As a teacher, I know that the foremost thing in any pedagogical practice is to teach students to learn, research and write. Without these things, unfortunately, they cannot develop skills for self-education and critical thinking that are crucial for any profession and activity. From my 4-year experience in teaching political science and research methodology, I acquired a firm belief that any research and writing starts with a self-discipline.
First, students ought to know and follow rules for structuring the content of their papers. Each academic paper type be it essay, thesis or report has its unique structure that should be followed. To these ends, I send detailed writing templates for my freshmen which they need to follow to have good grades. These templates define basic rules, conventions and idioms for making a readable essay. In particular, I teach students to start their papers with a well-formulated thesis that should frame their arguments and conclusion. Such approach may sound too strict and rigid, but it is effective. By strictly following academic writing conventions and structure, students acquire skills of logical thinking, structuring and organization. As soon as I see that students advanced in these things, I relax requirements and allow for a more liberal writing style.
Another important thing is to teach students how to research academic subjects. A freshman's approach to research is to google 2-3 sources, copy-paste or retell their content and dilute it with a highly subjective and unsubstantiated opinion. This is an entirely bad academic practice. In my lectures, I teach students how to find and filter good academic sources, how to quote them, abide to academic honesty rules and how to make them work for students' own contribution and creativity. These things are not so easy to teach, but they are worth of it. One approach to teach students good research skills is to ask them to write a comparative literature review. Normally, I provide students with 5-7 peer-reviewed academic papers pertaining to the same topic and ask them to find similarities and differences between them. Students should provide with a brief overview of each article and a thematic analysis of their content. It is crucial that their reviews are built around certain idea or concept that is explained, critically reviewed and developed using insights from the sources. By making comparative literature reviews students acquire critical thinking skills and become more creative. Another effective approach is writing group projects. In group projects students learn to research collectively. The idea behind group projects is that by discussing, brain-storming and sharing responsibilities for specific research tasks, students gain many crucial insights into the mechanism of a research process.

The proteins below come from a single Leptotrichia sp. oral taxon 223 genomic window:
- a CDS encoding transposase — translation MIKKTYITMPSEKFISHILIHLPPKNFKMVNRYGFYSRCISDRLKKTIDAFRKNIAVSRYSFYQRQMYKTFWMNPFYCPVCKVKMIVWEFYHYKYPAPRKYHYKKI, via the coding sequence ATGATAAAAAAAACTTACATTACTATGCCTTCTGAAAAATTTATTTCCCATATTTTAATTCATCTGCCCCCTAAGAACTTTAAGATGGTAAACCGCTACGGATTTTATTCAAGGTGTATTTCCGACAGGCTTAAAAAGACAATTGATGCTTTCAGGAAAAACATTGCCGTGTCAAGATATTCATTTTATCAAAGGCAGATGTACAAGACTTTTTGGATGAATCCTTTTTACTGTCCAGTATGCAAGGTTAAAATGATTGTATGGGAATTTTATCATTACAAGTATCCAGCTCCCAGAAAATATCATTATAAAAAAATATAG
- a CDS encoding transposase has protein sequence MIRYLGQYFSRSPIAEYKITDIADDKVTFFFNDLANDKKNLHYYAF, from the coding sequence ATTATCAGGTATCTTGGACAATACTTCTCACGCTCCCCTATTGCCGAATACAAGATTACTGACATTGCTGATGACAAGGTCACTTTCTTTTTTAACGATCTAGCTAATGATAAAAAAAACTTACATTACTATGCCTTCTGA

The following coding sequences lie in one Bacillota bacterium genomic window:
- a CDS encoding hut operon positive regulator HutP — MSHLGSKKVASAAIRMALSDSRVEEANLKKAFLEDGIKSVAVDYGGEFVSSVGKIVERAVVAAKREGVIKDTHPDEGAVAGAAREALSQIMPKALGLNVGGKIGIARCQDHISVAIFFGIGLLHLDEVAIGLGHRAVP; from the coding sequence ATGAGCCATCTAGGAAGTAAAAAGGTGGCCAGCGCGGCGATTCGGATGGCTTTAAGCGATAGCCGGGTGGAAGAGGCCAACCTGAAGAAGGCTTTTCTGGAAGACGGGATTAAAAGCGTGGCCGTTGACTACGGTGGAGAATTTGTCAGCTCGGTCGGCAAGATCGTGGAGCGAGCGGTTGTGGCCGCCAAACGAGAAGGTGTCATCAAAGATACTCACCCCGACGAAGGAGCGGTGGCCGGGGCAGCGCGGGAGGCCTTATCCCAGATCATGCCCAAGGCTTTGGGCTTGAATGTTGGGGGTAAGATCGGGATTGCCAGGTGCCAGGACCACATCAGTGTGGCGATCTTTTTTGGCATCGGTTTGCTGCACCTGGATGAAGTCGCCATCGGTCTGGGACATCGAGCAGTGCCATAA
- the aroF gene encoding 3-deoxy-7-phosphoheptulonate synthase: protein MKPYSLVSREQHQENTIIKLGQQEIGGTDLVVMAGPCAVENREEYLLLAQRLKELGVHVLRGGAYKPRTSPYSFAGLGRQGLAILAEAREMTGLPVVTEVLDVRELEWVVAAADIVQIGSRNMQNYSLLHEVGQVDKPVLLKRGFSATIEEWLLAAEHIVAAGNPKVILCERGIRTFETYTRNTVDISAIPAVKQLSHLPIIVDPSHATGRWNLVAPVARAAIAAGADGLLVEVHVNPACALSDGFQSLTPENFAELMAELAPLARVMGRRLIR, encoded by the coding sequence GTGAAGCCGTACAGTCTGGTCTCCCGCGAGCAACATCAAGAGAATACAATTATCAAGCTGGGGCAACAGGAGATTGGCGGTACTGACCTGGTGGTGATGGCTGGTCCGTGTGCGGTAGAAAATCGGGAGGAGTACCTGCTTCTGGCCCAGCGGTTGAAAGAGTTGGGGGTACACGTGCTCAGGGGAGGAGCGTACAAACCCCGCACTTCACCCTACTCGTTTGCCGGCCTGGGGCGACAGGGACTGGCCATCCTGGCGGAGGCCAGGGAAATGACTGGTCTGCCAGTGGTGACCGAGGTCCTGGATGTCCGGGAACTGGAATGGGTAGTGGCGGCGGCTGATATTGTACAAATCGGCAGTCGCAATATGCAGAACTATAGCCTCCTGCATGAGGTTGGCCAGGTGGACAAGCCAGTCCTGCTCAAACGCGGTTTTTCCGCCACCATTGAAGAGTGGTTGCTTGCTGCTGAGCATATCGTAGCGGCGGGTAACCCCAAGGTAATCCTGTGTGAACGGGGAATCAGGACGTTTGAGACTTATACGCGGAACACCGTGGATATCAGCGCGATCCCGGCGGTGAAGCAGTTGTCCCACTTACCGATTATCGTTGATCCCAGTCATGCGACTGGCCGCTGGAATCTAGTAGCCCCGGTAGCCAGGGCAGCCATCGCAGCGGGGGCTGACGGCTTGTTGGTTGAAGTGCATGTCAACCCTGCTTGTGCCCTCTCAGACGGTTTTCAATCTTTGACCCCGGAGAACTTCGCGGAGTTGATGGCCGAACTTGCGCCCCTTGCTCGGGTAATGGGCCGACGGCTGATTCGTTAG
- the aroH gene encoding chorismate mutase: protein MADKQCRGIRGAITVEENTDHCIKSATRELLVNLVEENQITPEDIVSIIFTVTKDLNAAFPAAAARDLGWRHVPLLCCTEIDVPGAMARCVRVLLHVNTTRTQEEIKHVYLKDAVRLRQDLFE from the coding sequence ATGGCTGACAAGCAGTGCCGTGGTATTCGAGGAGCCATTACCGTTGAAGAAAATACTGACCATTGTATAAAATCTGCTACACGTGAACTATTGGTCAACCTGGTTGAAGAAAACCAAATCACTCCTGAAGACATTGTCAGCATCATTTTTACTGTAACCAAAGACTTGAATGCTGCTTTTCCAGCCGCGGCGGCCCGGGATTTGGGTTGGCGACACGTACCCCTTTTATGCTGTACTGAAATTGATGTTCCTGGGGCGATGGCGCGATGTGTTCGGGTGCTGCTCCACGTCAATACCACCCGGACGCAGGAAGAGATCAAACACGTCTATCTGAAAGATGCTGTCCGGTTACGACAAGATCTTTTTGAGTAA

What about writing? How to teach students to deliver quality and insightful writing samples? A minimum requirement for this is good language skills, including proper grammar, spelling and sentence structure. These writing skills are not something pre-installed and static. They evolve with students' critical thinking and research skills. If a student has good knowledge and reliable research skills, it is easier for him/her to flesh ideas into words. Writing is good when ideas are clear and a paper's structure is transparent. Therefore, by teaching students proper research skills, you help them acquire good writing abilities as well. Good research and writing work in pair contributing to the overall educational development of students.